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Bubbling Willow Water

 
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I made some willow water to soak some hardwood cuttings in that I'm trying to encourage to root.

After planting the cuttings, I refilled the bucket leaving the willow cuttings to soak in water and left it for a few weeks until I used it again.

It was emptied, and when I refilled it a second time with water, it started bubbling/foaming a whole lot. It did this a small amount when I was refilling it the second time, but just a little. The willow cuttings were still green and fresh.

Was this possibly just fermentation? Has anyone else ever experienced anything like that with willow water?
 
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Fermentation is acidic.   I am no expert but I think that if the PH level of the bubbling water is acidic, then you're probably right about it being fermentation.

It has been 2 weeks since you posted this.   Have you seen signs of rooting?
 
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May I ask your method used to make this willow water rooting solution? Have you checked, as Wesley brought up, the pH of your willow water?

Willows contain lots of sugars (much more than something like beech, elm, ash, etc.) when the sap is flowing and this can lead to wild yeast settling in and starting the fermentation process.
Willow sap can ferment in pH's near the neutral 7.0, as the ferment moves along the acidity should drop to the 6.0-5.0 range and might end up near 4.0. (working from a feeble memory of what an elder told me many years ago about the uses of willow water)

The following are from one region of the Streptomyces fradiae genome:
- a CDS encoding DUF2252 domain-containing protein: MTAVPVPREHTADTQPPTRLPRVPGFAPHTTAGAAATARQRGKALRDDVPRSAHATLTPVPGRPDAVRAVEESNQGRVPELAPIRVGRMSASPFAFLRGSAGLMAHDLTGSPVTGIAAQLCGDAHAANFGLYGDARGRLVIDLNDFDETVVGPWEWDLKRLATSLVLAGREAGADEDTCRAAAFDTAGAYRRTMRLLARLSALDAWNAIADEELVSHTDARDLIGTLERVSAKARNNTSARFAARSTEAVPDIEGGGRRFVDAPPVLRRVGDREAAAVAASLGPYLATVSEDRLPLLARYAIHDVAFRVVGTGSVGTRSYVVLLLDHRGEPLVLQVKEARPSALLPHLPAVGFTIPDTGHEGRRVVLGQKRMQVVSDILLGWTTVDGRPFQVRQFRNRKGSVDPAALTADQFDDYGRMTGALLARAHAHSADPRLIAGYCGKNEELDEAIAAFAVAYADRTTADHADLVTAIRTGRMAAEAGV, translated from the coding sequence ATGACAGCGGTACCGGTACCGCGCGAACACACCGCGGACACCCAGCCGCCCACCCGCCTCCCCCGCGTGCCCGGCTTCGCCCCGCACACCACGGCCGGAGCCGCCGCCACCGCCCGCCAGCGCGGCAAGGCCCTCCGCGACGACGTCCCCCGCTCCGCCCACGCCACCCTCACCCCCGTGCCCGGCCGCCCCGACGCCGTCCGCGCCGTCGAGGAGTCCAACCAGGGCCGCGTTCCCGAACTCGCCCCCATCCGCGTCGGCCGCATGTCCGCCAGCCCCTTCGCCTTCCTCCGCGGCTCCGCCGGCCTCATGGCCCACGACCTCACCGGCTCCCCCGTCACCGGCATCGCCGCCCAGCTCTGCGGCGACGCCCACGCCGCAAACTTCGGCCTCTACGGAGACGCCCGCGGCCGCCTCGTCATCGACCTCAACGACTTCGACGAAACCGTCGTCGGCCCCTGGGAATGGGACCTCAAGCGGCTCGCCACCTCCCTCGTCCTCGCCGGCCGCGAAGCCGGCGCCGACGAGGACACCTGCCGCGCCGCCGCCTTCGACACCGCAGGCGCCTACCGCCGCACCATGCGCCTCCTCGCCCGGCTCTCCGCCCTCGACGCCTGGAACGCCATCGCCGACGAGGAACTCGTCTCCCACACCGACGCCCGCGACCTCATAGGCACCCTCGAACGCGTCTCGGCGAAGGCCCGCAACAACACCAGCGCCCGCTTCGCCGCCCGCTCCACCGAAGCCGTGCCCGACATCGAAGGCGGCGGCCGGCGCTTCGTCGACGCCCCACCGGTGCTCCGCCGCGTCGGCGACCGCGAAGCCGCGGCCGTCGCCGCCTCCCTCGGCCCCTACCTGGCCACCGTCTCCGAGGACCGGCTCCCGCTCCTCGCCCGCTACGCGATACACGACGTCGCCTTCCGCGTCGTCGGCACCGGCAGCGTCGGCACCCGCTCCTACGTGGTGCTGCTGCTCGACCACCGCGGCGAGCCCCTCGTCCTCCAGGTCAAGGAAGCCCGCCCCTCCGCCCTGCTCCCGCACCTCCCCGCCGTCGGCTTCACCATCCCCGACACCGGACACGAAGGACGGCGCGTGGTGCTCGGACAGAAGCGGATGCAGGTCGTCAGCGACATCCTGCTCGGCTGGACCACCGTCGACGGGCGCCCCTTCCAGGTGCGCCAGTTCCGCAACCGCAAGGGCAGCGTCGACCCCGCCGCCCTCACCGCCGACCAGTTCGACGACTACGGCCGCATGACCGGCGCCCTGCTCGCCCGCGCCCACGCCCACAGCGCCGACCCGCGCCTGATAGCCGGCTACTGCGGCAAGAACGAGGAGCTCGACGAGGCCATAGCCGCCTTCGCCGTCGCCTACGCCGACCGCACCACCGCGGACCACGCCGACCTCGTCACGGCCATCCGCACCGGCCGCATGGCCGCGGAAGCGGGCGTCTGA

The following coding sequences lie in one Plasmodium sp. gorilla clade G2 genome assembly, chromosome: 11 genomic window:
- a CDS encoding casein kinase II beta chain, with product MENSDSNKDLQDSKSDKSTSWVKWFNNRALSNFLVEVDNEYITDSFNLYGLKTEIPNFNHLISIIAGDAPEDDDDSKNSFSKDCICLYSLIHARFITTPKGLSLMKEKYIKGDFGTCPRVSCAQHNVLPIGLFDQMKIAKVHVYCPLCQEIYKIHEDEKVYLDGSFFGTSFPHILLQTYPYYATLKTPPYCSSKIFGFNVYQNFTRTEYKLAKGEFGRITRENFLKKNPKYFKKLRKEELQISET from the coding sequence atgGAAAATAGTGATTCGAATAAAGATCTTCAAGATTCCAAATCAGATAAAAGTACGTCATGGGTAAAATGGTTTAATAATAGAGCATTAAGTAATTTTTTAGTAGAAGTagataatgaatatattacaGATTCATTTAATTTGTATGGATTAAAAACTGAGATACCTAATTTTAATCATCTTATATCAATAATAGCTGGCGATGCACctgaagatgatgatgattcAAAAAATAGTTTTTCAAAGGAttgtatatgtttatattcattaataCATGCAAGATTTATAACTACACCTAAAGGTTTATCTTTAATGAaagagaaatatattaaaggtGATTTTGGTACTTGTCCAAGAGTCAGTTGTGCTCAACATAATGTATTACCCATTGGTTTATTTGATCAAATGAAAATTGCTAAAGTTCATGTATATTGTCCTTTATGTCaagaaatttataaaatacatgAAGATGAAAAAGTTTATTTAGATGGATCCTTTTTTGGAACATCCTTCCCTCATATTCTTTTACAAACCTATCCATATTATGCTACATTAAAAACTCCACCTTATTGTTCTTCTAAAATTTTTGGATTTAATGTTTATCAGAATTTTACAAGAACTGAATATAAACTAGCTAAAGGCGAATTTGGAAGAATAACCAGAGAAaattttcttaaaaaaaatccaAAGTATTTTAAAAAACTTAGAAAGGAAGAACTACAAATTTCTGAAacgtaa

Steve Thorn
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Wesley Kohn wrote:Have you seen signs of rooting?



I haven't checked yet actually. They were planted in the ground so I hated to dig them up and disturb the rooting process.
 
Steve Thorn
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Bryant RedHawk wrote:May I ask your method used to make this willow water rooting solution?



I cut up a lot of willow shoots and soaked them in water for a few hours.

Have you checked, as Wesley brought up, the pH of your willow water?



I haven't checked the ph yet.

Willows contain lots of sugars (much more than something like beech, elm, ash, etc.) when the sap is flowing and this can lead to wild yeast settling in and starting the fermentation process.
Willow sap can ferment in pH's near the neutral 7.0, as the ferment moves along the acidity should drop to the 6.0-5.0 range and might end up near 4.0. (working from a feeble memory of what an elder told me many years ago about the uses of willow water)



That's interesting Bryant!
 
Steve Thorn
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The water wasn't bubbling until I poured in new water.
 
Bryant RedHawk
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hau Steve, that might have caused a restart of any yeast that had settled on the willow water. (your method of making is the same as mine)

I have had grain ferments stop only to restart when I added water to the mash, that might be what happened there (or it could be something else)

Redhawk
 
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